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A woman shops for handbags at a Gucci luxury boutique at the IFC Mall in Shanghai earlier this month. For the first time on record, Asia-Pacific has the highest number of wealthy citizens of any region in the world – a shift that symbolizes the tilting of global economic clout.CARLOS BARRIA/Reuters

Asia-Pacific has the largest number of wealthy citizens of any region in the world – a shift that underscores the tilting of global economic clout.

The number of high-net-worth individuals rose 1.6 per cent in Asia-Pacific last year to 3.37 million people, led by growth in China and Japan along with Malaysia and Indonesia, an annual report about global wealth shows.

That surpasses North America's high-net-worth population of 3.35 million. It's the first time in the report's 16-year history that neither Europe nor North America is at the top of the regional comparisons.

The tally is another sign of how the balance of power is shifting away from advanced economies and toward emerging markets. Economic growth has been weak in many industrialized countries since the recession destroyed real-estate and stock market prices.

Emerging markets, on the other hand, have led expansion during the rebound. By 2025, six major emerging economies – Brazil, China, Indonesia, South Korea and Russia – will account for more than half of all global growth, the World Bank predicted last year.

"It speaks to what's happening in the [Asia-Pacific] region: Greater numbers are coming into wealth as their economies grow," said Gay Mitchell, deputy chair of RBC Wealth Management, adding that she expects this population to grow in coming years.

There have never been more wealthy people in the world, according to the report by consulting firm Capgemini and RBC Wealth Management.

The number of high-net-worth individuals – defined as those with assets to invest of $1-million (U.S.) or more – rose 0.8 per cent last year to a record 11 million worldwide. Most of that growth was among those in the $1-million to $5-million wealth band, the report found.

When it comes to individual countries, the United States still has the higher number of high-net-worth individuals, followed by Japan and Germany. Together, those three countries comprise more than half of the world's wealthiest people. South Korea replaced India for 12th place, while Brazil had the greatest percentage leap in the number of wealthy people.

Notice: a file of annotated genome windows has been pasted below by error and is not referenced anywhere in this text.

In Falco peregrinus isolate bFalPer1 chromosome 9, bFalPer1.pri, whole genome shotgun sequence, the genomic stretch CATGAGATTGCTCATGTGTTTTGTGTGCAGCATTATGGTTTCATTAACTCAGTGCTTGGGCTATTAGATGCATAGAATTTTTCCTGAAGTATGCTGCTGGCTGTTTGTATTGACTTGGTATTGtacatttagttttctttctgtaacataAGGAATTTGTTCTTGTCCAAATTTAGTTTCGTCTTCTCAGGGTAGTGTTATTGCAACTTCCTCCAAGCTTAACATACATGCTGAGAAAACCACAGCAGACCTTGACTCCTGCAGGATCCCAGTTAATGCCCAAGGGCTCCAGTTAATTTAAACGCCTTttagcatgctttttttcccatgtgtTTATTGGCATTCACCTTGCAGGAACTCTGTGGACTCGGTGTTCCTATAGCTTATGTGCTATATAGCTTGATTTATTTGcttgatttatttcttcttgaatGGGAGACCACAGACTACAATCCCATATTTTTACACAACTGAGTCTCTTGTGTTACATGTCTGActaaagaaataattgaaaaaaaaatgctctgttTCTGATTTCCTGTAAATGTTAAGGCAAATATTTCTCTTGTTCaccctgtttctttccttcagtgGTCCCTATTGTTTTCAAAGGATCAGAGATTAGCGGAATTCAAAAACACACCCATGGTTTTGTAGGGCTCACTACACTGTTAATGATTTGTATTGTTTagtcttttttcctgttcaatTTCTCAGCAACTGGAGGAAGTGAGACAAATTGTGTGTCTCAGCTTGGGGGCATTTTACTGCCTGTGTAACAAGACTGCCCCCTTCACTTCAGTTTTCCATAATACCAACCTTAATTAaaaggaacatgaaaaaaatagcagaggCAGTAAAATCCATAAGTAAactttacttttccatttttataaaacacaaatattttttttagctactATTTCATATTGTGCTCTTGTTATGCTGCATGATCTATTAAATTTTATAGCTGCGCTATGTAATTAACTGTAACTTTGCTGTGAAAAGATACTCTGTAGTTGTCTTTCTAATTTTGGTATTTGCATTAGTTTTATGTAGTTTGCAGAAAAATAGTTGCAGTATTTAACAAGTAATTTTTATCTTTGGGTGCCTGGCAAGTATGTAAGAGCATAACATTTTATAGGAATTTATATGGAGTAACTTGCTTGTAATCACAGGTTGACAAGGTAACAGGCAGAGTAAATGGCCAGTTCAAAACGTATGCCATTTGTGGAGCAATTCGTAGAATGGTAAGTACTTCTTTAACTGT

In Canada, the millionaire-plus crowd was little changed, at 279,900 people in 2011 from 281,000 a year earlier.

The global population of wealthy people is growing, but their fortunes ebbed – a little. Global wealth among high-net-worth individuals declined 1.7 per cent in 2011 amid market volatility. It fell in all regions except the Middle East.

The drop was the first since the 2008 global economic crisis, a year when wealth of high-net-worth individuals plunged 19.5 per cent, the report said.

That said, their total wealth still amounted to $42-trillion last year – the second-highest level since record-keeping began in 2005.

For this year, "although European Union leaders have taken steps to contain the sovereign debt crisis, weak growth and challenges in the euro zone are expected to add to the volatility," the report said.

The number of ultra-rich – those worth $30-million or more – fell, and so did their wealth, from 2010 levels, a change in part due to parking wealth in less liquid and more risky assets. North America has the highest number of ultra-wealthy people, at 38,000 in 2011.

Wealthy investors fled risk last year. Declining equity and commodity prices, and ebbing valuations of real estate, sent investors flocking to cash and fixed income to preserve their capital.



Canada is outpacing both the United States and Europe in the growth in luxury spending – fuelled in part by fine dining among members of Generation Y, an American Express report has found.

"What has proven most surprising is that in a soft job market, younger Canadians are dominating Canadian luxury spend growth in the core areas of fashion, travel and dining," said the report, based on spending data from 2009 to 2011.

Not only did Canada's luxury sector feel less impact from the downturn than happened the U.S. and Europe, but also Canadian spending levels have recovered more quickly. Canadian luxury spending has increased 13 per cent since 2009, while Europe and the U.S. have yet to reach pre-recessionary spending levels in the luxury segment.

Gen Y has become the "driving force" for growth in the luxury market, with spending up 33 per cent on luxury fashion between 2011 and 2009, 74 per cent in travel and 102 per cent on fine dining.

Their parents, meanwhile, seem to be growing thriftier. The Amex data suggests older generations, who once dominated the luxury market, have slowed spend growth over the same period.

Buying luxury goods online is becoming more popular across Canadian demographic groups; Gen X men in particular are becoming bigger buyers of high fashion, the report said.

Tavia Grant

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